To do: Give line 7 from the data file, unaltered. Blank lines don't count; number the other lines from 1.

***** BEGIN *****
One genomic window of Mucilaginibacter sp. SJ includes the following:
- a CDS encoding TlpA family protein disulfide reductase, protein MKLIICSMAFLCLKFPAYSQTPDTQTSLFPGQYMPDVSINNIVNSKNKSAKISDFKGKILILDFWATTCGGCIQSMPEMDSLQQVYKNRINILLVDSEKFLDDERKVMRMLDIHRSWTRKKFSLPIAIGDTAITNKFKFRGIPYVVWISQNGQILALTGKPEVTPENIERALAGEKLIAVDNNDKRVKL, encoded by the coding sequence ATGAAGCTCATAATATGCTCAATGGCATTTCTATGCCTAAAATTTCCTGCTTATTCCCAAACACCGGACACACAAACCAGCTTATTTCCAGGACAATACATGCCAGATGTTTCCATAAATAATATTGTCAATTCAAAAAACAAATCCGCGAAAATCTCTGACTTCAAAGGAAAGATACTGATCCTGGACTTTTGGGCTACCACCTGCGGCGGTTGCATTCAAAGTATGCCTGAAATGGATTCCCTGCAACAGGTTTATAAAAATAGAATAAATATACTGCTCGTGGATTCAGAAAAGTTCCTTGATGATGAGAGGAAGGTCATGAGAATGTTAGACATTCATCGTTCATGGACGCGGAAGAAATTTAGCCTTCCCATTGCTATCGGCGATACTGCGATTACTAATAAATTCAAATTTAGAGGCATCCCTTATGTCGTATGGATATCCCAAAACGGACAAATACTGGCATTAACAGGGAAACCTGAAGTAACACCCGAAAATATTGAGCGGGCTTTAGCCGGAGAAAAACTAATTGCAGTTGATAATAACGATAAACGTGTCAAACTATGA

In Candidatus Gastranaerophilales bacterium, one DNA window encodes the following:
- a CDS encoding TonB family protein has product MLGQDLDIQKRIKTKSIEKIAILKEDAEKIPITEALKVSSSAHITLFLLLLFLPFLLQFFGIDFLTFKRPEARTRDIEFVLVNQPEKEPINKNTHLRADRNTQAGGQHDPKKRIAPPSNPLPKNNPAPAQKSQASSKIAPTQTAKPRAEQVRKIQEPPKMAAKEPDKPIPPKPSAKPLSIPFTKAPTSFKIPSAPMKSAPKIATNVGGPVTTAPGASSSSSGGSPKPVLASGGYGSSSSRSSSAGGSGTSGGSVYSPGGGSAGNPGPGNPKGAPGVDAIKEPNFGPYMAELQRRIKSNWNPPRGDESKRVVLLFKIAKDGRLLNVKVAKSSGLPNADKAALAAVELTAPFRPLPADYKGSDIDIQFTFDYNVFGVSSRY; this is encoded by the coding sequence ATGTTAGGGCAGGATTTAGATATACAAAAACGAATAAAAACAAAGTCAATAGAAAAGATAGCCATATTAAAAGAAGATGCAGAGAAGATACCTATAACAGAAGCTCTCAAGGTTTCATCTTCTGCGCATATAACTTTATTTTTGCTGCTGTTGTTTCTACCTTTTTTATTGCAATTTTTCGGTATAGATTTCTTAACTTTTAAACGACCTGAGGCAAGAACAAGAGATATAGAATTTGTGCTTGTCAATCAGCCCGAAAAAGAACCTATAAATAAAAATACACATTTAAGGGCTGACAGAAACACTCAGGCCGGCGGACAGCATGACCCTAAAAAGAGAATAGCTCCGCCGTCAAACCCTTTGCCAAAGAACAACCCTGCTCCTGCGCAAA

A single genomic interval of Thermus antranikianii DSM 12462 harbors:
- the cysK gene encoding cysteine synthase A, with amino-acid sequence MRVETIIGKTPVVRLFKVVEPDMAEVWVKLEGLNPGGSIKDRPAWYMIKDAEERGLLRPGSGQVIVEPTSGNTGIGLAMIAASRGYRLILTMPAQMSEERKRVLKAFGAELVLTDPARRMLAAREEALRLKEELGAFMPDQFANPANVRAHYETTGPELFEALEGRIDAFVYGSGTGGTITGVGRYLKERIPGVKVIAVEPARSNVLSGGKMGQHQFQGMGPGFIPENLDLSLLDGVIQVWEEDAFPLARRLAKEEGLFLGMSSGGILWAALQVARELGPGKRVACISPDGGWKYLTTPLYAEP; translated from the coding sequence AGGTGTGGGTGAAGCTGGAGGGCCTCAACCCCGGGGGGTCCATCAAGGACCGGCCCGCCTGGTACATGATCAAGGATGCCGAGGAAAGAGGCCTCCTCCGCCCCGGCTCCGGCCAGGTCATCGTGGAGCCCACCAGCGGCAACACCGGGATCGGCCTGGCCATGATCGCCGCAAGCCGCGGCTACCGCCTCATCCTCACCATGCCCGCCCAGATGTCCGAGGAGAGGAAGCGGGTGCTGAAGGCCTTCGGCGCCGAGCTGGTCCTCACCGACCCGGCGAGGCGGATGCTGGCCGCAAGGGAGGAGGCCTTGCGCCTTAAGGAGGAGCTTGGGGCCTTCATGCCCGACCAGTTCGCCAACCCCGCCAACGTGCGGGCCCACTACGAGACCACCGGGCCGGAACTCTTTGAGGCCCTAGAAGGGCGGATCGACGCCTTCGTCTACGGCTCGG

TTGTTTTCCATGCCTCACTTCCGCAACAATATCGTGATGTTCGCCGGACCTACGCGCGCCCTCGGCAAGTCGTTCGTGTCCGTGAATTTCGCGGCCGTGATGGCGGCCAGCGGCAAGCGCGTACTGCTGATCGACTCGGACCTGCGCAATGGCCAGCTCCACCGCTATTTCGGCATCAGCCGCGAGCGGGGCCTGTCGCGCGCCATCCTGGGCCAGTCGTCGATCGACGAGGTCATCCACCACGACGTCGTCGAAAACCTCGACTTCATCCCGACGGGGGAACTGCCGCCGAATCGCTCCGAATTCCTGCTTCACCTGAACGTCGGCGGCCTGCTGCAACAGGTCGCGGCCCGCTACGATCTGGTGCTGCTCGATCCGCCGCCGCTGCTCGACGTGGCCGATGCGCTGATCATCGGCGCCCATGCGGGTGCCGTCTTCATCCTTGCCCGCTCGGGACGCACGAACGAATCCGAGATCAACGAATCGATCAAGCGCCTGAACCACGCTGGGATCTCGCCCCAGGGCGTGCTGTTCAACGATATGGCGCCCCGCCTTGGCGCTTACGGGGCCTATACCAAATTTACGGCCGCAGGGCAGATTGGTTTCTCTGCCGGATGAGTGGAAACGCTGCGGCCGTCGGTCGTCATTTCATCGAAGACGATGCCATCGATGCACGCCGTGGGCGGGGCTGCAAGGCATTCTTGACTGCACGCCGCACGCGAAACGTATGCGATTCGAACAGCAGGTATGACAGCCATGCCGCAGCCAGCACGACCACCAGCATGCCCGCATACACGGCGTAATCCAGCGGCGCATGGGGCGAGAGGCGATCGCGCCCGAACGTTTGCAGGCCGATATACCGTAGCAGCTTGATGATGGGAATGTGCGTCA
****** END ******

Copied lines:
TTGTTTTCCATGCCTCACTTCCGCAACAATATCGTGATGTTCGCCGGACCTACGCGCGCCCTCGGCAAGTCGTTCGTGTCCGTGAATTTCGCGGCCGTGATGGCGGCCAGCGGCAAGCGCGTACTGCTGATCGACTCGGACCTGCGCAATGGCCAGCTCCACCGCTATTTCGGCATCAGCCGCGAGCGGGGCCTGTCGCGCGCCATCCTGGGCCAGTCGTCGATCGACGAGGTCATCCACCACGACGTCGTCGAAAACCTCGACTTCATCCCGACGGGGGAACTGCCGCCGAATCGCTCCGAATTCCTGCTTCACCTGAACGTCGGCGGCCTGCTGCAACAGGTCGCGGCCCGCTACGATCTGGTGCTGCTCGATCCGCCGCCGCTGCTCGACGTGGCCGATGCGCTGATCATCGGCGCCCATGCGGGTGCCGTCTTCATCCTTGCCCGCTCGGGACGCACGAACGAATCCGAGATCAACGAATCGATCAAGCGCCTGAACCACGCTGGGATCTCGCCCCAGGGCGTGCTGTTCAACGATATGGCGCCCCGCCTTGGCGCTTACGGGGCCTATACCAAATTTACGGCCGCAGGGCAGATTGGTTTCTCTGCCGGATGAGTGGAAACGCTGCGGCCGTCGGTCGTCATTTCATCGAAGACGATGCCATCGATGCACGCCGTGGGCGGGGCTGCAAGGCATTCTTGACTGCACGCCGCACGCGAAACGTATGCGATTCGAACAGCAGGTATGACAGCCATGCCGCAGCCAGCACGACCACCAGCATGCCCGCATACACGGCGTAATCCAGCGGCGCATGGGGCGAGAGGCGATCGCGCCCGAACGTTTGCAGGCCGATATACCGTAGCAGCTTGATGATGGGAATGTGCGTCA